Monday, June 25, 2012

father's day

 This is a week late, yes, but the girls' complete adoration of their father must be documented.

We had been planning Father's Day for weeks (at Junie's insistence). Though we intended our plans to be a secret, Junie spilled the beans dozens of times over: pieces of paper with Junie's writing on them littered our floor and kept reappearing as fast as I could dispose of them in the recycling bin:

father's day

breakfast (bacon)
dinner (ribs)

We made the pajama pants - I use the word "we" legitimately: the girls helped cut them out and sew them. I stayed up much too late putting the finishing touches on them. And then I woke up late on Sunday morning. I knew the girls would find cold cereal an inexcusable breakfast for such an occasion, so I hurriedly began putting together a Dutch Baby. Emerging groggily from her room, Junie was still coherent enough to instantly gather that something was amiss: "Mom, I thought we agreed upon bacon!" Well put, Junie.

The rest of the day came off according to plan, with the addition of a hilarious booklet completed by each of the girls in primary:
 Junie's Book:
 Olive's Book:
Olive is the taller one with the curly hair.

Their explanations of Cody's job - to make money (to pay the people who live on top of our house*, as Olive explains) seem to trivialize the significance of Cody's profession, carefully chosen in an attempt to make service a part of his everyday life. But it is the explanation we give when they demand to know why Dad has to leave every day.

Cody, pulling off bedtime solo this past Friday and Saturday, sang Olive's bedtime songs in my absentia. Olive is in a "Leatherwing Bat" and "Pony Man" phase lately, probably because they are the bedtime songs I grew up with and can mindlessly rattle off at the end of a long day. Cody, who regularly makes up songs (with lyrics that rhyme, no less) at the girls' bequest, sang both songs to Olive with some poetic license. After listening patiently, she said, "Dad, you're not good at Leatherwing Bat or Pony Man, but you're still the best daddy in the world."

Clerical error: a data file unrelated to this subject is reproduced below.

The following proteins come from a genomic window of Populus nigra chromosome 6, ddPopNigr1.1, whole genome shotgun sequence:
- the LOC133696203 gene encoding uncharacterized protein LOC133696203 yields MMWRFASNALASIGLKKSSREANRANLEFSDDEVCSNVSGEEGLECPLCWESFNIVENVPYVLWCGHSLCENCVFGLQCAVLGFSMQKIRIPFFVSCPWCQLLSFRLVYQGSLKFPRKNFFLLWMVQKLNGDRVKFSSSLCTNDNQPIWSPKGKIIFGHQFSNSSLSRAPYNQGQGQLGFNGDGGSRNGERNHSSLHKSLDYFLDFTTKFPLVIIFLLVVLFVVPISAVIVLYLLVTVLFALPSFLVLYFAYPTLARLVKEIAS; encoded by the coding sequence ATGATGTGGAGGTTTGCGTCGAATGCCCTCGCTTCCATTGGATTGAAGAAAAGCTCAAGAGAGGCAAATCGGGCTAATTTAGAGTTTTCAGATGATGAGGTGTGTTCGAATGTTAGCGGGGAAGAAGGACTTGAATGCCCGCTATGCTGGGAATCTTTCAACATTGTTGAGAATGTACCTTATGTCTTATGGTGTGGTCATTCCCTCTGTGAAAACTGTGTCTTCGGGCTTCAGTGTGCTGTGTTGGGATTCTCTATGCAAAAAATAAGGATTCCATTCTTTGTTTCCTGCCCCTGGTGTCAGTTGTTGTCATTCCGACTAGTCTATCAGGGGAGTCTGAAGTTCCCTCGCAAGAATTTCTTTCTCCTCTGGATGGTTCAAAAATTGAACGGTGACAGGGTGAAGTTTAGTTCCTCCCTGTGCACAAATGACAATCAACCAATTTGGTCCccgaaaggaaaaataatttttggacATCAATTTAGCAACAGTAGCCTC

And so he is. After a long day at work, he musters up enough energy on the drive home to be fully engaged when he walks in the door. He obligingly throws the girls "out the window", swinging them around to their delight. He tries to remember back to what it felt like to be a kid, then uses that insight to help our kids make it through long car trips or a few consecutive hours indoors. He makes up stories and songs at the girls' every whim.

Happy Father's Day, best Daddy in the world.

*our landlords live on the second story of the house we rent

Sunday, June 10, 2012

snails, slugs and the sort

Cody captured a renegade slug oozing along our kitchen counter the other night. He imprisoned it between two empty baby food jars, knowing how much it would delight Juniper and Olive the next morning.

No, we do not regularly hold animals against their will, even of the slug variety, simply to entertain our children. In fact, I always advocate for their speedy release. "Olive, that [insert insect of your choice here] doesn't want to be in our house! He wants to go back to his family!" Not entirely noble - I admit, there's not much love lost between bugs and I. But the girls do seem to have a special affinity for snails, slugs and worms - perhaps a little too special. There have been some experiments on them in our backyard that would horrify PETA. Junie's subsequent essay documented the disproving of the neighbor girl's theory that if you peeled snails' shells off, they would turn into worms. Yikes.

So I left the slug in the jar on the counter. The next day I discovered a love note, courtesy of Junie, in the jar. But, alas, no slug. What was the fate of this unfortunate slug? Loved to death by Junie and Olive? I'm nervously anticipating a slimy encounter someday soon as I'm wiping down the counters.
Speaking of slimy encounters, our bike ride up to the grocery store on Monday was delayed a bit by the girls' discovery of a herd of snails making their way across the sidewalk. Do snails even travel in herds? Likely these snails were unrelated. Or at least had no qualms about devouring their traveling companions who were unfortunate enough to have been squished. This unnerving behavior didn't stop the girls from rounding them up into pile. Then, worried they wouldn't stick around until we returned from the store, they began removing them to the "safety" of our front steps. Junie lined them all up according to size. I kept Henry from picking them up and eating them.
And then, oh the snail carnage! Junie, suddenly off balance, stepped backward and crushed the entire lot of them.

As the objects of Junie's (at times somewhat aggressive) affections, I thank my lucky stars that Cody and I are not gastropods.

Happenings of note:

- Summer vacation began for Junie! Less hectic mornings. More bike rides and trips to the park and library.
- Junie, Olive and Henry (with Mom) started swim lessons - enjoyed by all, except for the cold aftermath. The
   perfect excuse for hot cocoa in June.
- Henry is throwing temper tantrums in earnest, especially whenever I suggest he sign "please" for something.

And some pictures from the week:

father and son bonding over broccoli